Tuesday, October 14, 2014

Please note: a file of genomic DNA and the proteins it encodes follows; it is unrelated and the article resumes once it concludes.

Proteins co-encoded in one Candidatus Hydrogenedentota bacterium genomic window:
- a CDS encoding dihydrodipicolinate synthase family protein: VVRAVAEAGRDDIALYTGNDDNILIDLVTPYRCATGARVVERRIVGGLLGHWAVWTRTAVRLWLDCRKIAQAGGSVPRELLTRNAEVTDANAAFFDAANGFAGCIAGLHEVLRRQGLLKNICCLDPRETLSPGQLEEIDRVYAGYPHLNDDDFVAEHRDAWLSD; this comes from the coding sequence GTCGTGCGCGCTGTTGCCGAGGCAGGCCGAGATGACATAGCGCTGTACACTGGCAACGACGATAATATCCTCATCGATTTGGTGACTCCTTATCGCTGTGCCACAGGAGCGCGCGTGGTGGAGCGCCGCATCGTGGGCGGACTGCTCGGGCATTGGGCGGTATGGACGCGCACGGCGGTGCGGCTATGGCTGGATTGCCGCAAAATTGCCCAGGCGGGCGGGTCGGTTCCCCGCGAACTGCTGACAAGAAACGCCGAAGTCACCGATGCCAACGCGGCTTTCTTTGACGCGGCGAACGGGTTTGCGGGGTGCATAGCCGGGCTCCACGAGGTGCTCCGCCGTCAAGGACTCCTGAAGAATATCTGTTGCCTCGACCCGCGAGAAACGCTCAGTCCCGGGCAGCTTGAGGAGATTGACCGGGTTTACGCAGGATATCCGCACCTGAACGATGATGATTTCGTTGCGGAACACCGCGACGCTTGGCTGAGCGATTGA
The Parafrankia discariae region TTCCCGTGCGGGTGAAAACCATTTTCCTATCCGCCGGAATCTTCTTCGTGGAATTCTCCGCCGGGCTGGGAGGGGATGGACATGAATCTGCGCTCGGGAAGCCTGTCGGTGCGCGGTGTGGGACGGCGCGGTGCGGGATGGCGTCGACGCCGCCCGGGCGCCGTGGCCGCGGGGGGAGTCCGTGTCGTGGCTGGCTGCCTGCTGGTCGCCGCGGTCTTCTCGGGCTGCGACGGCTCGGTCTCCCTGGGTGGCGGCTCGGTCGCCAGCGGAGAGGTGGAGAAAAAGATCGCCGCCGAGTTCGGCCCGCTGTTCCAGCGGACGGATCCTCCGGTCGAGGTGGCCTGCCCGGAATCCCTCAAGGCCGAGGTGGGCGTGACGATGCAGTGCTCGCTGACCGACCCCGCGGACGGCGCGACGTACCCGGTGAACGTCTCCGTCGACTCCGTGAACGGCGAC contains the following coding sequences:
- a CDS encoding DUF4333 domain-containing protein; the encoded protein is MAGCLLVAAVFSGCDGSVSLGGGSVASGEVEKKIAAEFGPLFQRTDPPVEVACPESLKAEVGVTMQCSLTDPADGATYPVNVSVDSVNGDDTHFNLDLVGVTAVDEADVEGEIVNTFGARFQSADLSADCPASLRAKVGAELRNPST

GOLDEN GATE XPRESS -- The American economy, work-force and labor movement of a century ago were radically different from those of today, but there is at least one parallel: high levels of immigrant workers who are employed at the lowest paying jobs while working in the most difficult conditions. These parallels were the topic of discussion throughout the 100th anniversary of the deadliest labor dispute in American history, the Ludlow Massacre, at SF State Friday. The Modern Greek studies center, with help from five other departments and the Labor Archives and Research Center, organized a colloquium to highlight the importance of educating the next generation about the history of the American labor movement. While the about 40 speakers, students and professors at the event reflected on a time when labor disputes were much more violent, there was also anxiety about the future of America’s current labor movement.